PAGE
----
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Homework Help: Perturbation of Potential (Particle in a Box)

  1. Feb 21, 2010 #1
    1. The problem statement, all variables and given/known data

    Assume that the particle in the box is perturbed by a potential [tex]V_{1}(x) = x [/tex].

    Calculate the energy shift of the ground state and the first excited state in first-order
    perturbation theory.

    2. Relevant equations

    Unperturbed wave functions for the particle given by:

    [tex]\psi_{n}^{0}(x) = \sqrt{\frac{2}{L}}sin(\frac{n\pi x}{L})[/tex]

    [Hint: This energy shift is given by the expectation value of the perturbation.]

    3. The attempt at a solution

    Perturbation: [tex]H' = V_{1}(x) = \gamma x[/tex]

    Correction to energy of 'n'th state is:

    [tex]E_{n}^{0} = <\psi_{n}^{0}|V_{1}|\psi_{n}^{0}> = V_{1}<\psi_{n}^{0}|\psi_{n}^{0}> = V_{1}[/tex]

    Therefore corrected energy levels defined as:

    [tex]E_{n} \approx E_{n}^{0}+V_{1}(x)[/tex]

    Don't know where to go from here..
     
  2. jcsd
  3. Feb 21, 2010 #2

    kuruman

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    What you have here is incorrect and meaningless. To begin with

    [tex]E_{n}^{0} = <\psi_{n}_{0}|H^{0}|\psi_{n}^{0}>[/tex]

    is the unperturbed energy.

    Secondly, V1 is a function equal to γx and cannot be set equal to a constant, i.e. it cannot be pulled of the integral. Don't forget that

    [tex]<\psi_{n}^{0}|V_{1}|\psi_{n}^{0}> = \int (\psi_{n}^{0})^*\:\gamma x \;\psi_{n}^{0}\;dx[/tex]

    You need to do the integral correctly.
     
  4. Feb 21, 2010 #3
    [tex]\psi_{n}^{0}(x) = \sqrt{\frac{2}{L}}sin(\frac{n\pi x}{L})[/tex]

    [tex](\psi_{n}^{0}(x))^{2} = \left(\sqrt{\frac{2}{L}}sin(\frac{n \pi x}{L})\right)^{2} = \frac{2sin^{2}(\frac{n \pi x}{L})}{L}[/tex]

    [tex]<\psi_{n}^{0}|V_{1}|\psi_{n}^{0}> = \int \left( (\gamma x)(\frac{2sin^{2}(\frac{n \pi x}{L})}{L}) \right) dx[/tex]

    [tex]<\psi_{n}^{0}|V_{1}|\psi_{n}^{0}> = \frac{2\gamma}{L} \int \left( xsin^{2}(\frac{n \pi x}{L}) \right) dx[/tex]

    Is this now going along the right way?
     
  5. Feb 21, 2010 #4

    kuruman

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    It is. Now do the integral and see what you get.
     
  6. Feb 21, 2010 #5
    [tex]\int \left( xsin^{2}(\frac{n \pi x}{L}) \right) dx = \frac{\left(\frac{x}{2}\right) -sin(\frac{2n \pi x}{L})} {(\frac{4n\pi}{L})}

    [/tex]

    [tex]

    \int \frac{\left(\frac{x}{2}\right) -sin\left(\frac{2n \pi x}{L}\right)} {(\frac{4n\pi}{L})} = \left(\frac{-L}{4n\pi}\right) \int \left(\frac{x}{2}\right) -sin \left(\frac{2n \pi x}{L}\right) dx

    [/tex]

    [tex]

    \int \left(\frac{x}{2}\right) -sin\left(\frac{2n \pi x}{L}\right) dx = \left( \frac{x^{2}}{2} \right) + cos\left(\frac{2n \pi x}{L}\right)

    [/tex]

    Therefore:

    [tex]\int \left( xsin^{2}(\frac{n \pi x}{L}) \right) dx = \left(\frac{-L}{4n\pi}\right)[\left( \frac{x^{2}}{2} \right) + cos\left(\frac{2n \pi x}{L}\right)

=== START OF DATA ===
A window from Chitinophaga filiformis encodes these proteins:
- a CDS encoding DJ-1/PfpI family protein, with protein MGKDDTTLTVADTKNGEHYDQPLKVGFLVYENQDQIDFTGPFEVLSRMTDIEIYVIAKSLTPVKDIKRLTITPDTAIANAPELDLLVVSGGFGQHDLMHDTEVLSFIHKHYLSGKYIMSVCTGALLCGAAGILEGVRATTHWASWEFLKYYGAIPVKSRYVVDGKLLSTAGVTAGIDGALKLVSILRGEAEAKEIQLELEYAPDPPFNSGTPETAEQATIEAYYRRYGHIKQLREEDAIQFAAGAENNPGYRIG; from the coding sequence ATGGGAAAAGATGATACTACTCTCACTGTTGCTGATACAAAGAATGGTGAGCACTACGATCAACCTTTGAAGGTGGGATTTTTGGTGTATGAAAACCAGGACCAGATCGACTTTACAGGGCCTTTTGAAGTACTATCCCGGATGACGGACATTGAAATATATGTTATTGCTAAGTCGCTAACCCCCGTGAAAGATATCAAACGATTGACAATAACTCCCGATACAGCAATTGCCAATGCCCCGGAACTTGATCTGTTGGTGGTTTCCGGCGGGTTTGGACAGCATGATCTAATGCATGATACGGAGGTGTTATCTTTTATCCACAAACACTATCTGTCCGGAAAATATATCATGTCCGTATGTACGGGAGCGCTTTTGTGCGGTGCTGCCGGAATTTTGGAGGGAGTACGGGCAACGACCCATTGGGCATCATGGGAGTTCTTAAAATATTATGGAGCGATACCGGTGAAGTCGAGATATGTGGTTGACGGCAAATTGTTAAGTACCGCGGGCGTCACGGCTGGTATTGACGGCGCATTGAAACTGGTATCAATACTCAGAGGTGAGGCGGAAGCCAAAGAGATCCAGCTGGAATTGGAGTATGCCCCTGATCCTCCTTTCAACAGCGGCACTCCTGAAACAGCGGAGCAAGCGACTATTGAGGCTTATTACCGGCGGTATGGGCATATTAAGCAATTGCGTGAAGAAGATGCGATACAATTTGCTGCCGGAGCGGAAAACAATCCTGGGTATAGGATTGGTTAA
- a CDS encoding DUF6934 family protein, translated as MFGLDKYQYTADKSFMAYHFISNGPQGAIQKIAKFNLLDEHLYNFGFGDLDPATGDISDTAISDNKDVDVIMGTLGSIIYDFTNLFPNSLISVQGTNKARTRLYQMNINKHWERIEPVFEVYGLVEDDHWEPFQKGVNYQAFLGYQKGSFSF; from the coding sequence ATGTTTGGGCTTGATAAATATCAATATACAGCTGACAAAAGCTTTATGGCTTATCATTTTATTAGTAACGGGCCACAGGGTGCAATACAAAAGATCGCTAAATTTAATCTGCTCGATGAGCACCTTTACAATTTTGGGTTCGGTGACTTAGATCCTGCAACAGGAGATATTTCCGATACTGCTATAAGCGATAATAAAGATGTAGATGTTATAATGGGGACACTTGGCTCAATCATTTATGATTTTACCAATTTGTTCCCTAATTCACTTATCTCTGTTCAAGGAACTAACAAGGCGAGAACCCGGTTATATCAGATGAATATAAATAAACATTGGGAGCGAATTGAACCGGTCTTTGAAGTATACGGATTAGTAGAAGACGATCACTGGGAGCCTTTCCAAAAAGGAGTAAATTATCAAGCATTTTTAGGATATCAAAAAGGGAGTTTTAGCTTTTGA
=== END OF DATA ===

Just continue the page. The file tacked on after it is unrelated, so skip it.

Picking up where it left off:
]


    [/tex]

    .. where do I go from here? :S
     
  7. Feb 21, 2010 #6

    kuruman

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    What are your limits of integration?
     
  8. Feb 21, 2010 #7
    This:

    [tex]\int_{-\infty}^{\infty} \left( xsin^{2}(\frac{n \pi x}{L}) \right) dx = \left(\frac{-L}{4n\pi}\right)\left[\left( \frac{x^{2}}{2} \right) + cos\left(\frac{2n \pi x}{L}\right)\right]_{-\infty}^{\infty}[/tex]

    ?
     
  9. Feb 21, 2010 #8

    kuruman

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    Does the box extend from minus infinity to plus infinity?
     
  10. Feb 21, 2010 #9
    Ah! No.. it goes from x=0 to x=L. Better put the limits in then! ..

    [tex]\int_{0}^{L} \left( xsin^{2}(\frac{n \pi x}{L}) \right) dx = \left(\frac{-L}{4n\pi}\right)\left[\left( \frac{x^{2}}{2} \right) + cos\left(\frac{2n \pi x}{L}\right)\right]_{0}^{L}[/tex]

    So:

    [tex]
    \left[\left( \frac{x^{2}}{2} \right) + cos\left(\frac{2n \pi x}{L}\right)\right]_{0}^{L}
    =

    \left[\left( \frac{L^{2}}{2} \right) + cos\left(2n \pi \right)\right]
    -

    \left[1\right]


    [/tex]
     
  11. Feb 21, 2010 #10

    kuruman

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    You forgot the normalization constant in front of the wavefunction. Also, can you simplify your expression?
     
  12. Feb 21, 2010 #11
    Just multiplied everything together and simplified the expression, and got this:

    [tex]

    \left< \psi_{n}^{0}|V_{1}|\psi_{n}^{0}\right> = \left(\frac{2\gamma}{L}\right)\left( \frac{\left(2L-L^{3}\right)-2Lcos\left(2\pi x\right)}{8n\pi}\right)

    [/tex]

    And then just put in n=1 and n=2 to get the 2 expressions for energy shifts.
     
  13. Feb 21, 2010 #12

    kuruman

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    Try again. You are evaluating an integral from 0 to L. There should be no "x" in your expression. Also, the 2L - L3 term is dimensionally incorrect.
     
  14. Feb 21, 2010 #13
    [tex]\left< \psi_{n}^{0}|V_{1}|\psi_{n}^{0}\right> = \left(\frac{2\gamma}{L}\right)





    \left( \left(\frac{\left-L^{3}+L}{2}\right) -cos\left(2\pi n\right)}\right)\right)[/tex]
     
  15. Feb 22, 2010 #14

    kuruman

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    Your answer is still dimensionally incorrect. When you say (- L3 + L) you adding something that has dimensions of length cubed to something that has dimensions of length. You cannot do that and have an answer that makes physical sense. Check (or perhaps post) your integration steps; you must be dropping something along the way. Also, can you simplify cos(2πn)?
     
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